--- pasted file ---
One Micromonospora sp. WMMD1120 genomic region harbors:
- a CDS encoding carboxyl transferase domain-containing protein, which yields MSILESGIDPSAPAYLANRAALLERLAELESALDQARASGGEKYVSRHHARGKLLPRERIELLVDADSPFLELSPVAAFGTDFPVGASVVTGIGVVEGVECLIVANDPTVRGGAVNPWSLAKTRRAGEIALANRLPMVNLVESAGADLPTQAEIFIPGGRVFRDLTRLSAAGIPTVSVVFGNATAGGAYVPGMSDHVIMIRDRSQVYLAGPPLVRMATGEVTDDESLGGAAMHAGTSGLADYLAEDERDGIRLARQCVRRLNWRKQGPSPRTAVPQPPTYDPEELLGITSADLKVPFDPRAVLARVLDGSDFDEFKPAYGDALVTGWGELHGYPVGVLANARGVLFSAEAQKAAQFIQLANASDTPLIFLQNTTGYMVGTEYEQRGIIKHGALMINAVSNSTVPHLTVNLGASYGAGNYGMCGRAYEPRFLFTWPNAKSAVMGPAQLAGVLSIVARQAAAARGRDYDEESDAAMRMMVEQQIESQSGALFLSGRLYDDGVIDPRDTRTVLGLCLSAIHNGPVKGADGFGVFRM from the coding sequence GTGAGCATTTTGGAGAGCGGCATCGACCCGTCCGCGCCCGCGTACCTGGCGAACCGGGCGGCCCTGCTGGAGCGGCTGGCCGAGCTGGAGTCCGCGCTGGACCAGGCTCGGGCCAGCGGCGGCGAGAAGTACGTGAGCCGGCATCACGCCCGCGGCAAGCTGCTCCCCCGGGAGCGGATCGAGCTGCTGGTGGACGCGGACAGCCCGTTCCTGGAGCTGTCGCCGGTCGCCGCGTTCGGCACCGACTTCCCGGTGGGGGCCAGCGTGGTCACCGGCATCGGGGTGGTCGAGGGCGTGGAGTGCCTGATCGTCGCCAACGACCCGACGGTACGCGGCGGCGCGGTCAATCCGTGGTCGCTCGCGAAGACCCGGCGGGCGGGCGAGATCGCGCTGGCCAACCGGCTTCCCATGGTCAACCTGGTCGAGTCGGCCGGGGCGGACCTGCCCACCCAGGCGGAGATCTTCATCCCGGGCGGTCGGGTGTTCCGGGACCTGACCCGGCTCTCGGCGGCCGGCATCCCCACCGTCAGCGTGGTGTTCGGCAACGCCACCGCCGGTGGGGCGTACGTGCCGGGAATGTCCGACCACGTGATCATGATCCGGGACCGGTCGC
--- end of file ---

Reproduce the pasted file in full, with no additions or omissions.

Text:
One Micromonospora sp. WMMD1120 genomic region harbors:
- a CDS encoding carboxyl transferase domain-containing protein, which yields MSILESGIDPSAPAYLANRAALLERLAELESALDQARASGGEKYVSRHHARGKLLPRERIELLVDADSPFLELSPVAAFGTDFPVGASVVTGIGVVEGVECLIVANDPTVRGGAVNPWSLAKTRRAGEIALANRLPMVNLVESAGADLPTQAEIFIPGGRVFRDLTRLSAAGIPTVSVVFGNATAGGAYVPGMSDHVIMIRDRSQVYLAGPPLVRMATGEVTDDESLGGAAMHAGTSGLADYLAEDERDGIRLARQCVRRLNWRKQGPSPRTAVPQPPTYDPEELLGITSADLKVPFDPRAVLARVLDGSDFDEFKPAYGDALVTGWGELHGYPVGVLANARGVLFSAEAQKAAQFIQLANASDTPLIFLQNTTGYMVGTEYEQRGIIKHGALMINAVSNSTVPHLTVNLGASYGAGNYGMCGRAYEPRFLFTWPNAKSAVMGPAQLAGVLSIVARQAAAARGRDYDEESDAAMRMMVEQQIESQSGALFLSGRLYDDGVIDPRDTRTVLGLCLSAIHNGPVKGADGFGVFRM from the coding sequence GTGAGCATTTTGGAGAGCGGCATCGACCCGTCCGCGCCCGCGTACCTGGCGAACCGGGCGGCCCTGCTGGAGCGGCTGGCCGAGCTGGAGTCCGCGCTGGACCAGGCTCGGGCCAGCGGCGGCGAGAAGTACGTGAGCCGGCATCACGCCCGCGGCAAGCTGCTCCCCCGGGAGCGGATCGAGCTGCTGGTGGACGCGGACAGCCCGTTCCTGGAGCTGTCGCCGGTCGCCGCGTTCGGCACCGACTTCCCGGTGGGGGCCAGCGTGGTCACCGGCATCGGGGTGGTCGAGGGCGTGGAGTGCCTGATCGTCGCCAACGACCCGACGGTACGCGGCGGCGCGGTCAATCCGTGGTCGCTCGCGAAGACCCGGCGGGCGGGCGAGATCGCGCTGGCCAACCGGCTTCCCATGGTCAACCTGGTCGAGTCGGCCGGGGCGGACCTGCCCACCCAGGCGGAGATCTTCATCCCGGGCGGTCGGGTGTTCCGGGACCTGACCCGGCTCTCGGCGGCCGGCATCCCCACCGTCAGCGTGGTGTTCGGCAACGCCACCGCCGGTGGGGCGTACGTGCCGGGAATGTCCGACCACGTGATCATGATCCGGGACCGGTCGC